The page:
As creepy as it is informative How to Draw a Bunny has a palpable ambience of doom and gloom that seems to shade all aspects of Ray Johnson's story. Either as a direct commentary on the life he lived or the art he created, this eerie feeling of visiting another, almost supernatural realm, permeates this intriguing and obscure film. Not so much a biography or a clinical documentary as a celebration of Johnson's ideas and his circle of friends, Bunny wants to deconstruct Johnson's New York Correspondence School conceit – a postal-based network of artists, worldwide, exchanging art and ideas – while illustrating his own, intricate hodgepodged works. Johnson created some amazing canvases over the course of his career (actually, they were mostly images glued to cardboard shirt inserts) and we get detailed views of hundreds of these masterpieces. But when it comes to the area of personal insight, the chance to learn the basic elements of his humanity (family, lovers, losses, etc.) we are faced with far too many blank surfaces. For a man who made such an impact with his colleagues in the creative community to be such an indecipherable entity as a human being may have been a purposeful part of Johnson's identity. But it can make for a confusing and incomplete biographical sketch.
How to Draw a Bunny is very good at hinting, though. While filmmaker John Walter admits that he had no desire to delve into the psychological realm of his subject, his film is indeed scattered with evocative clues. While being introduced to Johnson's family (a very minor moment in the movie), a cousin confesses that Ray was "disciplined" by his parents, a word that tends to stick out from all the other pleasantries she is passing along. Equally mysterious are a series of comments made by Richard Lippold, former teacher (at the experimental Brown Mountain College in North Carolina) and intimate of Johnson's. Throughout the course of his interview, he infers an intense homosexual relationship without ever coming 'out' and saying that he and Johnson were gay lovers. And since the issue is never pressed, we never get the opportunity to fill in those particular pieces of Johnson's persona. Most documentaries allow an audience to play jigsaw storytelling, creating a representation of the subject in their mind as fragments of important information are delivered. But How to Draw a Bunny, sticking to its desire to create a cinematic collage strives for the essence, not the specifics. As a result, one walks away knowing little or nothing about Johnson as a man, but comes to almost completely understand the aesthetic that drove his work.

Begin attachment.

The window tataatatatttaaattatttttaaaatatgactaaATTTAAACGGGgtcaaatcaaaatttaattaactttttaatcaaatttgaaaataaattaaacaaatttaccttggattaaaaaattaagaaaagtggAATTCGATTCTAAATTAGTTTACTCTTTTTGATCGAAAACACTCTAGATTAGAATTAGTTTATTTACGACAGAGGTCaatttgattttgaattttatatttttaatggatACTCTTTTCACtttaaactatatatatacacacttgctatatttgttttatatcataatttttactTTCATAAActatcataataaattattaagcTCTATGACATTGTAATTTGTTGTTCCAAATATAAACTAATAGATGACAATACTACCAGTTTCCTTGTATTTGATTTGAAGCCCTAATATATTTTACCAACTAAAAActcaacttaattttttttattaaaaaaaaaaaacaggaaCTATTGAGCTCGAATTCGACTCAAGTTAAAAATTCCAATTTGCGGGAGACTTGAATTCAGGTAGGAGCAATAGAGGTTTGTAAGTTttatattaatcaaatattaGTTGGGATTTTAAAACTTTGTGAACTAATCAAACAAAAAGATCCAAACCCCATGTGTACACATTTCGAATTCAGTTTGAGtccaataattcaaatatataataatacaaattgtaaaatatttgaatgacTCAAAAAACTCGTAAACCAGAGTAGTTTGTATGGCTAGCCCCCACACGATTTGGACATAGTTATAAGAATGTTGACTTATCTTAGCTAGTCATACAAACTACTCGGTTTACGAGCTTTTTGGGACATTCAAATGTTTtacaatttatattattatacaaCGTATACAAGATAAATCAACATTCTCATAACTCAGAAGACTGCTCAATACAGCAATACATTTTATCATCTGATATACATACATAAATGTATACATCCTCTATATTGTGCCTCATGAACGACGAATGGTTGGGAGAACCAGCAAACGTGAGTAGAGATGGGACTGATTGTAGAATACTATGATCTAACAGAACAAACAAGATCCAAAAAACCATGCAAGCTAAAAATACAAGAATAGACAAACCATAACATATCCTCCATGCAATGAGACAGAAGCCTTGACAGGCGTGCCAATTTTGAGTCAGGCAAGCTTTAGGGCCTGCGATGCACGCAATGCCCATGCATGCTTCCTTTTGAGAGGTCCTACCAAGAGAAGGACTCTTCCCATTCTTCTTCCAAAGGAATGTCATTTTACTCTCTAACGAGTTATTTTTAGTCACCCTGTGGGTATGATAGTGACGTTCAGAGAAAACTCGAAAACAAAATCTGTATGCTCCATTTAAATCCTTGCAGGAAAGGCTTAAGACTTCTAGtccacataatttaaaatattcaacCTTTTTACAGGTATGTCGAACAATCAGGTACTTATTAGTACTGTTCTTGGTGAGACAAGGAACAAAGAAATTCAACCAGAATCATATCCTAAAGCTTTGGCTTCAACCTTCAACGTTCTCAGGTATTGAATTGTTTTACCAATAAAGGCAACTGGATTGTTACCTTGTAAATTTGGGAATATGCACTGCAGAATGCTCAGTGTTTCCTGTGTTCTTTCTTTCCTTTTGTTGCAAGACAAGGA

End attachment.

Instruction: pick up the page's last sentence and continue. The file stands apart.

Still, as a work of expressionism, as an attempt to create a filmic portfolio of a man and his medium, How to Draw a Bunny is superb. Documentaries about art are always best served when they concentrate on the product and discard the pontification. Certainly it is exciting to see so many celebrated faces speak out on behalf of their friend and fellow bohemian. And many of them have amazingly insightful and witty things to say about the man. Two particular stories take center stage in How to Draw a Bunny. Famed "super agent" Morton Janklow recalls how Johnson contacted him about a portrait commission (at the time, the artist was famous for making silhouette likenesses) and once the sitting was complete, a bill for over two dozen "versions" of the image, at a cost of nearly $42,000, was promptly delivered. Over the next few months, Johnson and Janklow dickered over the price until, finally, Johnson converted all the canvases to the likeness of Paloma Picasso. Christo, the famed conceptual artist, also recalls a business deal with Johnson. Johnson was desperately requesting one of the famed artist's wrapped packages and Christo eventually obliged. The twist placed on the end result is one of the more devilishly clever moments in this occasionally downbeat film.